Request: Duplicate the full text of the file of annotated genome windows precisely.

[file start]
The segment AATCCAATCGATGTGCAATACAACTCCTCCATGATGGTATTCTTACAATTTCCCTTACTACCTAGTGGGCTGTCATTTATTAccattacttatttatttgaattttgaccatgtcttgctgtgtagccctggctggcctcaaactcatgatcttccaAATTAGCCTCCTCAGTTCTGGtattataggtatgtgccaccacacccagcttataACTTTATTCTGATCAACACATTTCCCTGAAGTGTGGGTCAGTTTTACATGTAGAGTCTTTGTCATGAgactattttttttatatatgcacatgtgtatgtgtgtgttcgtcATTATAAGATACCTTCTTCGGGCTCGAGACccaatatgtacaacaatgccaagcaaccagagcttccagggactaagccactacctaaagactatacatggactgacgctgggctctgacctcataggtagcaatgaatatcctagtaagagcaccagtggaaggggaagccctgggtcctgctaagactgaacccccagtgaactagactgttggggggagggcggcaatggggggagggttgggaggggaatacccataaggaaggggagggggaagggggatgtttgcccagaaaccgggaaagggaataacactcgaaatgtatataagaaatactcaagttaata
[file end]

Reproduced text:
The segment AATCCAATCGATGTGCAATACAACTCCTCCATGATGGTATTCTTACAATTTCCCTTACTACCTAGTGGGCTGTCATTTATTAccattacttatttatttgaattttgaccatgtcttgctgtgtagccctggctggcctcaaactcatgatcttccaAATTAGCCTCCTCAGTTCTGGtattataggtatgtgccaccacacccagcttataACTTTATTCTGATCAACACATTTCCCTGAAGTGTGGGTCAGTTTTACATGTAGAGTCTTTGTCATGAgactattttttttatatatgcacatgtgtatgtgtgtgttcgtcATTATAAGATACCTTCTTCGGGCTCGAGACccaatatgtacaacaatgccaagcaaccagagcttccagggactaagccactacctaaagactatacatggactgacgctgggctctgacctcataggtagcaatgaatatcctagtaagagcaccagtggaaggggaagccctgggtcctgctaagactgaacccccagtgaactagactgttggggggagggcggcaatggggggagggttgggaggggaatacccataaggaaggggagggggaagggggatgtttgcccagaaaccgggaaagggaataacactcgaaatgtatataagaaatactcaagttaata